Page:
What Happens When Police Stop Vehicles to Administer Sobriety Tests?
Police officers who suspect drivers to be legally drunk will likely pull over those individuals for some sort of traffic violation or suspicious driving movements, such as weaving, crossing the center line or extremely slow driving.
While you are still in your vehicle, an officer will look for visible signs of intoxication based on how you respond — both verbally and physically — to the officer when he or she asks for your driver’s license and vehicle registration. The officer might also ask if you have had anything to drink.
If officers have reason to believe you are intoxicated, they will ask you to step out of your vehicle to participate in a field sobriety test. These tests could include:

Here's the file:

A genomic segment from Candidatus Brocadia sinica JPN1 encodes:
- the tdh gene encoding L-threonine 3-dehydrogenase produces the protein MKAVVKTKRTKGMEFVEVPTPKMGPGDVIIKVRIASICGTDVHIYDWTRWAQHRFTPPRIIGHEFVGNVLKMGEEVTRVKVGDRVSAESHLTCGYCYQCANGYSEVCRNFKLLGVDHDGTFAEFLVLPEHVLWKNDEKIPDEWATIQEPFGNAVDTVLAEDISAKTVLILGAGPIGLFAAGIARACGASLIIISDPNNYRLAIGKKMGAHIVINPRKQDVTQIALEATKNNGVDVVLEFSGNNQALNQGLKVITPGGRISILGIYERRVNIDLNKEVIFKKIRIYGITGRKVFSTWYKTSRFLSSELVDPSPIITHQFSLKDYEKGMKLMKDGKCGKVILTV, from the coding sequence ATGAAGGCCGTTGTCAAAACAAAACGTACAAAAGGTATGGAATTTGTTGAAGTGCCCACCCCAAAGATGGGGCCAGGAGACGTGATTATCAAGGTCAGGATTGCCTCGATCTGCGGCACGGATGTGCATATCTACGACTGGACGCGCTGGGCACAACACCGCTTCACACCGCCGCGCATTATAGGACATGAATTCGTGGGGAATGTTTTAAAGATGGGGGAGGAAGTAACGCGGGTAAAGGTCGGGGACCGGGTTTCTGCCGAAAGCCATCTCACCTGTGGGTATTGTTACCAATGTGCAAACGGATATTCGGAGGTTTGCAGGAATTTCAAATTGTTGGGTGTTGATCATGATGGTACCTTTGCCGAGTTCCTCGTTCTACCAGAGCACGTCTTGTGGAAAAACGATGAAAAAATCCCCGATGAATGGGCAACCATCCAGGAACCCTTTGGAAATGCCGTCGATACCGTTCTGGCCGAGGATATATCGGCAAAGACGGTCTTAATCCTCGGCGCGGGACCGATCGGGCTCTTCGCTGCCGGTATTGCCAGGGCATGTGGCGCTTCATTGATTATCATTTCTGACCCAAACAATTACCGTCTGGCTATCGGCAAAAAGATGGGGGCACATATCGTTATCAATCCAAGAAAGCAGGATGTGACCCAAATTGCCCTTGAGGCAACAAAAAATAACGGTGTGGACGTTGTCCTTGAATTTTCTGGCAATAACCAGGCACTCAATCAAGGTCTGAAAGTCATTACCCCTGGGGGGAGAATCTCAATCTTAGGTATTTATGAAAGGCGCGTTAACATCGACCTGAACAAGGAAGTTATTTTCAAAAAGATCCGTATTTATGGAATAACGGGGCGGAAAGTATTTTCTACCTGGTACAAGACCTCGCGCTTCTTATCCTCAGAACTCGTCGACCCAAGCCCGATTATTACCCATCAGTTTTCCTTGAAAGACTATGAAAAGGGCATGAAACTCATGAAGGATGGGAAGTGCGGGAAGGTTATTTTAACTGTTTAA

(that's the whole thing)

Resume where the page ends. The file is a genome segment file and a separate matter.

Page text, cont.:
- One-leg stand test: The officer asks you to stand with your arms down and one foot up about six inches in the air.
- Walk and turn test: The officer asks you to walk in a straight line, putting the heel of your stepping foot directly in front of the toe of your back foot. You then turn and walk back, repeating the steps.
- Horizontal gaze nystagmus test: The officer asks you to track an object in motion with your eyes while keeping your head in the same position. This object is usually a penlight. During this test, the officer looks for a specific type of bouncing or jerking in your eyes.
- PBT test: The officer asks you to blow into a preliminary breath test (PBT) device to get a reading of your blood alcohol content (BAC).
There are ways you can challenge the results of these tests, so even if you “fail” the tests police offers administer to you, it’s still possible to fight the charges levied against you. To learn more, contact dedicated Reading DUI defense lawyer David R. Eshelman.